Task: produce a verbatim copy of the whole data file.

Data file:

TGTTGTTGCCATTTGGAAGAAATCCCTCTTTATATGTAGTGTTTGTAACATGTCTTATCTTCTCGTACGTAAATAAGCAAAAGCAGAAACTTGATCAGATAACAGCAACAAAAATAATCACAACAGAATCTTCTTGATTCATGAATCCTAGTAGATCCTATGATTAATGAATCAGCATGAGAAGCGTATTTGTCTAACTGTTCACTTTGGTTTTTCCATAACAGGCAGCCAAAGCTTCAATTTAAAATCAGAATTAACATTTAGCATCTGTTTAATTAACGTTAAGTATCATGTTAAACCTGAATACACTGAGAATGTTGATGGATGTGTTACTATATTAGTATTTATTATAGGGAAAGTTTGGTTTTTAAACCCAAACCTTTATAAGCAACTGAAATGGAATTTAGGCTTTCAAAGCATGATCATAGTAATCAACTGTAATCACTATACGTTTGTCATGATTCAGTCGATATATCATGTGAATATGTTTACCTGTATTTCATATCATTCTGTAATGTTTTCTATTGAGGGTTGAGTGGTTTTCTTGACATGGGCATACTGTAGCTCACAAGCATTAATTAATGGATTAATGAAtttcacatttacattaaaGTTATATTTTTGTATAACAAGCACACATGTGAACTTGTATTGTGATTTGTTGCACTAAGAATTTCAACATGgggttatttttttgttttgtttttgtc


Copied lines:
TGTTGTTGCCATTTGGAAGAAATCCCTCTTTATATGTAGTGTTTGTAACATGTCTTATCTTCTCGTACGTAAATAAGCAAAAGCAGAAACTTGATCAGATAACAGCAACAAAAATAATCACAACAGAATCTTCTTGATTCATGAATCCTAGTAGATCCTATGATTAATGAATCAGCATGAGAAGCGTATTTGTCTAACTGTTCACTTTGGTTTTTCCATAACAGGCAGCCAAAGCTTCAATTTAAAATCAGAATTAACATTTAGCATCTGTTTAATTAACGTTAAGTATCATGTTAAACCTGAATACACTGAGAATGTTGATGGATGTGTTACTATATTAGTATTTATTATAGGGAAAGTTTGGTTTTTAAACCCAAACCTTTATAAGCAACTGAAATGGAATTTAGGCTTTCAAAGCATGATCATAGTAATCAACTGTAATCACTATACGTTTGTCATGATTCAGTCGATATATCATGTGAATATGTTTACCTGTATTTCATATCATTCTGTAATGTTTTCTATTGAGGGTTGAGTGGTTTTCTTGACATGGGCATACTGTAGCTCACAAGCATTAATTAATGGATTAATGAAtttcacatttacattaaaGTTATATTTTTGTATAACAAGCACACATGTGAACTTGTATTGTGATTTGTTGCACTAAGAATTTCAACATGgggttatttttttgttttgtttttgtc